Are we ready to talk about josei again? I promise not to rant (too much) about how work by and about women is consistently undervalued in our culture. But it’s honestly impossible to talk about josei manga without coming up against this wall. I’d love to see some hard numbers on this, but even without that kind of rigorous data, it’s pretty clear that compared with the flood of shonen and seinen manga—genres targeted at and (mostly) written by men (boys)—the amount of josei and shojo—genres for and by (mostly) women (girls)—published in English is a mere trickle. And you can step right off with the argument that josei and shojo stories just aren’t as good or as well produced. Josei and shojo manga consistently win big awards—Yuki Ozawa won the Kodansha award for her incredible Sanju Mariko just last year, while Misato Konari is shortlisted for the Tezuka Cultural Prize and also snagged an Excellence Award at the Japan Media Arts Festival this year, and we’ll probably never see either of these excellent titles in an English translation.
There are a gazillion reasons why we see so little josei and shojo in translation, and I promised I wasn’t going to rant, so I won’t go into every one of them. But a big reason, and something you see all over the place not just manga in translation, is that works created by and about women are seen as for women only, while works created by and about men are for “everyone.” Work about/by women is denigrated at pretty much every turn. Little boys are taught that this or that book is “for girls” and thus they should never pick them up (remembering that YA author who talked about how some schools excused boys from her school visits since she wrote books “for girls” so of course the boys wouldn’t be interested, but I can’t remember her name, so if you know who I’m talking about, please tell me so I can credit her) (Update: Thanks to Mecque for telling me that I was talking about Shannon Hale!), and even when a woman author is recognized with a prestigious award, her win is cast in the light of a man author who lost. (Yes, I am thinking of Jennifer Egan’s pulitzer win and how every other article about it had a headline with Franzen’s name in it, too.) So when you have publishers and society cutting out half of the population as a possible readership for women’s work, you are going to have a hard time selling that stuff.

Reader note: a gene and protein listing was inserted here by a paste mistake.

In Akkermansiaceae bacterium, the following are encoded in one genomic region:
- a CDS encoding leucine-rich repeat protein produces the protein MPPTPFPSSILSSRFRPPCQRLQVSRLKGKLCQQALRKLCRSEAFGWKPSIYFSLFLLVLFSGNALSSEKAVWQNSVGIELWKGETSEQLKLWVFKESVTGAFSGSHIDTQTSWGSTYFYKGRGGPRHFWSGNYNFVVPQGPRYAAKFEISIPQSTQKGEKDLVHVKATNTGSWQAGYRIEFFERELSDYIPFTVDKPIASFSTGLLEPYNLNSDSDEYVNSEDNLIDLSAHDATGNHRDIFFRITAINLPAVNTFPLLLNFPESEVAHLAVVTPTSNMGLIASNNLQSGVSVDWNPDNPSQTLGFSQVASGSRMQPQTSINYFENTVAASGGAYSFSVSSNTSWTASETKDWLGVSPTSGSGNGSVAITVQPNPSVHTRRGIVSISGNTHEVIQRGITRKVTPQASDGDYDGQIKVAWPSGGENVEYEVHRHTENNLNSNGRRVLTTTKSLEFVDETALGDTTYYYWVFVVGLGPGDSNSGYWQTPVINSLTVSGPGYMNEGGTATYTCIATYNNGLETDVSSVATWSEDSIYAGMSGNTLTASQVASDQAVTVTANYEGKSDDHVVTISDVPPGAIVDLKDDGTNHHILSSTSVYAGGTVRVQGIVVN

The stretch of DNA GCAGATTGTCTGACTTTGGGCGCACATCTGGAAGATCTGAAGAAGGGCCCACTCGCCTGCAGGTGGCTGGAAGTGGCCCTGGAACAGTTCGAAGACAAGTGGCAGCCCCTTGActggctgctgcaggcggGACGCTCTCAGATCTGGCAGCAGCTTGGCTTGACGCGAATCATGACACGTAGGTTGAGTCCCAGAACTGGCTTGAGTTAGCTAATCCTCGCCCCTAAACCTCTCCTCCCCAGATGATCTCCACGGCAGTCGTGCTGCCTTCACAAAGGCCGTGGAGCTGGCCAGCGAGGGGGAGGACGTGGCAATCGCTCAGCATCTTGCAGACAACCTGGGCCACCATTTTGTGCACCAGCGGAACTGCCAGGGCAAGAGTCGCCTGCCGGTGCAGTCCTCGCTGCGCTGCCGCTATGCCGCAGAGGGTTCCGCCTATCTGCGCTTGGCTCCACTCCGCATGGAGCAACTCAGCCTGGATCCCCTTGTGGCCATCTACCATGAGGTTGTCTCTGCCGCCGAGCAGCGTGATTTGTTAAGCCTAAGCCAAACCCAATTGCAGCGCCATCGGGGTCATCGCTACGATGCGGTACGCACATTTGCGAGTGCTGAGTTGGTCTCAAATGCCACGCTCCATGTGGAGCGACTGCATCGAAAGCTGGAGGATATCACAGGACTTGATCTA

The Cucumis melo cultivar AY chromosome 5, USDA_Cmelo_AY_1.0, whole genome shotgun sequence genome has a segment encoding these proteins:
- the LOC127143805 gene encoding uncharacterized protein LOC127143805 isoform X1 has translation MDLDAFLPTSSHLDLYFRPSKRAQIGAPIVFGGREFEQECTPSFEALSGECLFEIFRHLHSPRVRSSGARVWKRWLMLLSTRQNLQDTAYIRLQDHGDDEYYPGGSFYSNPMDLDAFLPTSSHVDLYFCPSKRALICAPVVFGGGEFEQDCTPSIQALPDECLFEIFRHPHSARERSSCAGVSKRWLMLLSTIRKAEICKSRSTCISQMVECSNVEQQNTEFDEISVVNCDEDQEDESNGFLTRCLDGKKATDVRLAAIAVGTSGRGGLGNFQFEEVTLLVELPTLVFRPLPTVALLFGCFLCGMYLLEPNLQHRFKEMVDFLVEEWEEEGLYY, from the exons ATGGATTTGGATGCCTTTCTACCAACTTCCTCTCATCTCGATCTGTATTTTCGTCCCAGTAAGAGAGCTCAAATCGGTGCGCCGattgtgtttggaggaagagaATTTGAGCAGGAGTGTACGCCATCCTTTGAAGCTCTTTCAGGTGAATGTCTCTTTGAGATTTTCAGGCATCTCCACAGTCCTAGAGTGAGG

And this isn’t just limited to the North American market. Although a ton more shojo and josei makes it onto the shelves in Japan, this is mostly because the publishing industry in Japan is more robust and simply has more readers buying books. Stories by and about women are still not taken as seriously as those by and about men, as evinced by the fact that while women are winning those manga awards, they’re winning them about a quarter as often as men do. For an artist who wants her work to be widely read by both women and men then, a series in a seinen or shonen magazine is really the way to go, even if she’s writing about women and the series could easily run in a magazine aimed at women.
I feel like Torikai’s Sensei no Shiroi Uso is just such a title. Although it ran in the seinen magazine Morning, it takes as its protagonist a young woman grappling with her own womanhood and what it means to be a woman in a society that sees women as second class. And this is where I have to give you a chance to get out before things get too heavy. Torikai does not shy away from depictions of sexual assault and violence against women. If this is something you would rather not subject your eyes or your mind to, then this is not going to be the series for you. Go read the warm delight that is Witch Hat Atelier instead. It just came out in English and you will not be sorry you picked it up! Continue reading “Sensei no Shiroi Uso: Akane Torikai”